What is the most innovative comms/marketing initiative you've seen in the last 12 months? The HSBC campaign (Weber Shandwick & That Lot) using deepfake tech, where a “fake” Rachel Riley claimed she was bad at maths to show consumers their risk from identity theft. Personal finance isn’t the most sexy topic, but the concept was so clever in using technology as an integral part of the PR campaign to convey a message.

In your opinion, what brands and/or agencies are most innovative around PR and marketing? Unilever. Dove’s “Campaign for Real Beauty” remains one of the best future-proof brand PR platforms. This year Dove launched Project #ShowUs - a photography campaign encouraging women and non-binary individuals worldwide to send in their selfies to kick against stereotypes of conventional beauty. This was in response to research suggesting over 70% of women don’t see themselves represented in advertising. There are now over 5,000 images in the #ShowUs library.

Describe a moment in your career that you would consider innovative. 2004, when George and I conceived the idea to connect amazing out-of-agency talent with clients when they need it. The PR Network was founded one year later on the back of significant client and industry support.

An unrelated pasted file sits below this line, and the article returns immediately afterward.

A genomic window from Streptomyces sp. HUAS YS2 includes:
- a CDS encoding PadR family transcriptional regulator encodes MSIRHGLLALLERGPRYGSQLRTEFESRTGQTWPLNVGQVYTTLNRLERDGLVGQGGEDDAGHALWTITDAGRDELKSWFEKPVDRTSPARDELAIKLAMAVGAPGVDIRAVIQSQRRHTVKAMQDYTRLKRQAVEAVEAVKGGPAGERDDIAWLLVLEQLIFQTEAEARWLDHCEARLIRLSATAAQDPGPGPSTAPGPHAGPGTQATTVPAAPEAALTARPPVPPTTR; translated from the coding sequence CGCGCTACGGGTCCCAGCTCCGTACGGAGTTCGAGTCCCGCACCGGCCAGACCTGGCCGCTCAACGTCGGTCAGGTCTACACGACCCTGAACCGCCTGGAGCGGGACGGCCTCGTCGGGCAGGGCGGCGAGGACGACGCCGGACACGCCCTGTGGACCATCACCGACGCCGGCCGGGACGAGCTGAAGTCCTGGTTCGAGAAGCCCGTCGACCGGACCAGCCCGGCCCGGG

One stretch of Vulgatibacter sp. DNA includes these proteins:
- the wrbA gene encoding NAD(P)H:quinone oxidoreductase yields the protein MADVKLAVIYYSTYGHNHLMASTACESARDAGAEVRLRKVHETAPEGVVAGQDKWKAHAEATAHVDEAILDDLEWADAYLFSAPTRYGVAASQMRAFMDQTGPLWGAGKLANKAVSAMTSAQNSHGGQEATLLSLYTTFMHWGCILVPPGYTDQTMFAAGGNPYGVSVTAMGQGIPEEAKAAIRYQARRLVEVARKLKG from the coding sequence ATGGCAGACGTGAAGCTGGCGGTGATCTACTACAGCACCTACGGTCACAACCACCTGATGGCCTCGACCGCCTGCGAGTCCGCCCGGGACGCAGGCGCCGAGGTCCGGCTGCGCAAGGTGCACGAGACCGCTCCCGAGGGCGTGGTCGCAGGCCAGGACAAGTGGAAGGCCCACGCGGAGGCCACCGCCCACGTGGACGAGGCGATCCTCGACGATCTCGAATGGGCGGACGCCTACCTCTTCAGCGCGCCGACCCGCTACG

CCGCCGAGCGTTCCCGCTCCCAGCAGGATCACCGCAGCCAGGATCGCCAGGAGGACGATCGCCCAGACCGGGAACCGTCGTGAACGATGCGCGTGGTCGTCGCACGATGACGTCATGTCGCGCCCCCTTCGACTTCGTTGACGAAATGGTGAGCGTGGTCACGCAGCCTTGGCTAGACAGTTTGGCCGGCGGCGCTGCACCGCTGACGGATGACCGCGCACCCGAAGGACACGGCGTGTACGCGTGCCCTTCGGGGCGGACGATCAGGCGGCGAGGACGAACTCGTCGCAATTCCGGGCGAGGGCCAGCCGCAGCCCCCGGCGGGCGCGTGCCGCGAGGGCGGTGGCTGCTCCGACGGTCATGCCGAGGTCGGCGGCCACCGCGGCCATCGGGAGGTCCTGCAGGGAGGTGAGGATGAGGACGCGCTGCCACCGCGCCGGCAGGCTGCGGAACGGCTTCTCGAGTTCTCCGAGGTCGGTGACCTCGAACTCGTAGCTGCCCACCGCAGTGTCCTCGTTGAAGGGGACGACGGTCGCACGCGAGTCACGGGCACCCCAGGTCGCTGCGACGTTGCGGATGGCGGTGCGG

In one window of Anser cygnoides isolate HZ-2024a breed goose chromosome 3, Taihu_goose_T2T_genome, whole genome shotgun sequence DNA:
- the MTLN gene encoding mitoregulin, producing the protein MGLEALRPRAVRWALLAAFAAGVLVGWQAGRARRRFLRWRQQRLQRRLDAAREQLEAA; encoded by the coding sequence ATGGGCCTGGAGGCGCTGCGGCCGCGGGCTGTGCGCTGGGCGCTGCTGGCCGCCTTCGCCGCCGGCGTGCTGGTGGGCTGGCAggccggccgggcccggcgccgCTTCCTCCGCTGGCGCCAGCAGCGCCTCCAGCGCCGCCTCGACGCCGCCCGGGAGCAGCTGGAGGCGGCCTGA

Most underrated trait in a PR person?  Humility. I know so many incredible PR people who don’t even know how bloody good they are at their job. If they realised this and stopped overworking to compensate and prove themselves, I really think we could see a big reduction in the mental health problems caused by work stress, which are pervasive in our industry.

How do you get out of a creativity rut? Never try to force it. I find being outside running or gardening is great for inspiration. Annoyingly, I also often have “big ideas” in my sleep! Whether I can remember them in the morning is another matter…

What advice would you give to the PR industry around embracing innovation? I grew up in the tech world where companies are starting, listing, being sold for billions and/or going bust every day. The fast pace showed me that if you have a fresh idea about how to change the way things are traditionally done – or for a new product or service – what’s to lose? This mindset helped George and I go for it when we decided to launch a disruptive agency into a crowded market full of amazing PR firms.

What are you thinking about most these days?  Like most of us, the planet. In terms of how climate change is going to affect our children and what we can collectively do to help. In terms of business, we are currently looking at how we can innovate as an agency to minimise our own impact.

What one movie, book, TV show or podcast do you recommend to rent, read or stream tonight? The Freakonomics Radio podcast series from the author of the Freakonomics books, Stephen J. Dubner. Like the books, each episode uncovers weird and wonderful off-piste insights into all manner of topics."




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featured on The Holmes Report podcast by Markettiers